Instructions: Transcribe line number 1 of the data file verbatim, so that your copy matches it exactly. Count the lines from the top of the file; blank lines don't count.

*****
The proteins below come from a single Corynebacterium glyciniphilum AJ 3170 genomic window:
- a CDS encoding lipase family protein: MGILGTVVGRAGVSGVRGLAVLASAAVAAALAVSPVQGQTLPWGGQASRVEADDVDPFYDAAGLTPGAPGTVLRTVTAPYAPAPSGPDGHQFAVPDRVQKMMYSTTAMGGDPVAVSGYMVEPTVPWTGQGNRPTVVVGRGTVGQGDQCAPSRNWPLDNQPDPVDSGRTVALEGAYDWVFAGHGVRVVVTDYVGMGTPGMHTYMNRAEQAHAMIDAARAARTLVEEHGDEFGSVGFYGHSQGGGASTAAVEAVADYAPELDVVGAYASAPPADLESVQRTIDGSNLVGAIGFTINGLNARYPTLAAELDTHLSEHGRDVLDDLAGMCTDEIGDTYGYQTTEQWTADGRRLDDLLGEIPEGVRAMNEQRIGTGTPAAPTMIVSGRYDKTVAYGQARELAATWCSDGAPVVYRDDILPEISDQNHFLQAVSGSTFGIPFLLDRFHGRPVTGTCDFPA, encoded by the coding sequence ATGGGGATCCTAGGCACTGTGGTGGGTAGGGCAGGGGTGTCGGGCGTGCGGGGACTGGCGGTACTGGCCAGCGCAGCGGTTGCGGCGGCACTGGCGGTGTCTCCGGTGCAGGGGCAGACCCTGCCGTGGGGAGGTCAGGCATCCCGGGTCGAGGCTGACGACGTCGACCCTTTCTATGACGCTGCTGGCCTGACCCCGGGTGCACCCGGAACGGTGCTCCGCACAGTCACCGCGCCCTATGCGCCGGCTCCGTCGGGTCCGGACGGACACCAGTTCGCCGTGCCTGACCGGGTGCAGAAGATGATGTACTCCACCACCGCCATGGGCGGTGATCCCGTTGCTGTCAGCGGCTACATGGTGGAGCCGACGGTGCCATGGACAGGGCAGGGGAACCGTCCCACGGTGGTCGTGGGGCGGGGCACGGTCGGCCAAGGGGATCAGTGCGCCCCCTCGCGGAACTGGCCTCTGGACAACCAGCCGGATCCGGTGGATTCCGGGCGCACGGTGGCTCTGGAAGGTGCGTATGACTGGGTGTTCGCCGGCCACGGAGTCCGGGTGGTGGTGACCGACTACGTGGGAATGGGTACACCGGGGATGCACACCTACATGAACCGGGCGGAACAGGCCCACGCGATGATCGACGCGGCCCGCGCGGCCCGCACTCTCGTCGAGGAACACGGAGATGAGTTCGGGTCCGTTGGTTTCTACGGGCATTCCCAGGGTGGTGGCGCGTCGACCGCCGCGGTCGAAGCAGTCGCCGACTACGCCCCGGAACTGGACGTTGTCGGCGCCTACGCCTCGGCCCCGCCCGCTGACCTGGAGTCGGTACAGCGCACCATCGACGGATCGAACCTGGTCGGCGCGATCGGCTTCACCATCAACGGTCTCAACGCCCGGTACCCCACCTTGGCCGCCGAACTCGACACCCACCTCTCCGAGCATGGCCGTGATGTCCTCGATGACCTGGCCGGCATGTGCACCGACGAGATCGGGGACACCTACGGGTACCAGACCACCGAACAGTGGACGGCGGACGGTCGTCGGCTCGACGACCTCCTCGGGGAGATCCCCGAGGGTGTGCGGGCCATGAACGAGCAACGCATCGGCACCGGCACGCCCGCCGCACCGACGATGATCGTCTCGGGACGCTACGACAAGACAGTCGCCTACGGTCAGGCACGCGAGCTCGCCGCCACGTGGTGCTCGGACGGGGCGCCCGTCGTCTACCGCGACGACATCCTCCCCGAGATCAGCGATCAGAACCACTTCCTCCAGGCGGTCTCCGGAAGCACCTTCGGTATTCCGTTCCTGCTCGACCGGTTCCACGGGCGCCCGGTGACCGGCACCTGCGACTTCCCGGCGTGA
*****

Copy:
The proteins below come from a single Corynebacterium glyciniphilum AJ 3170 genomic window: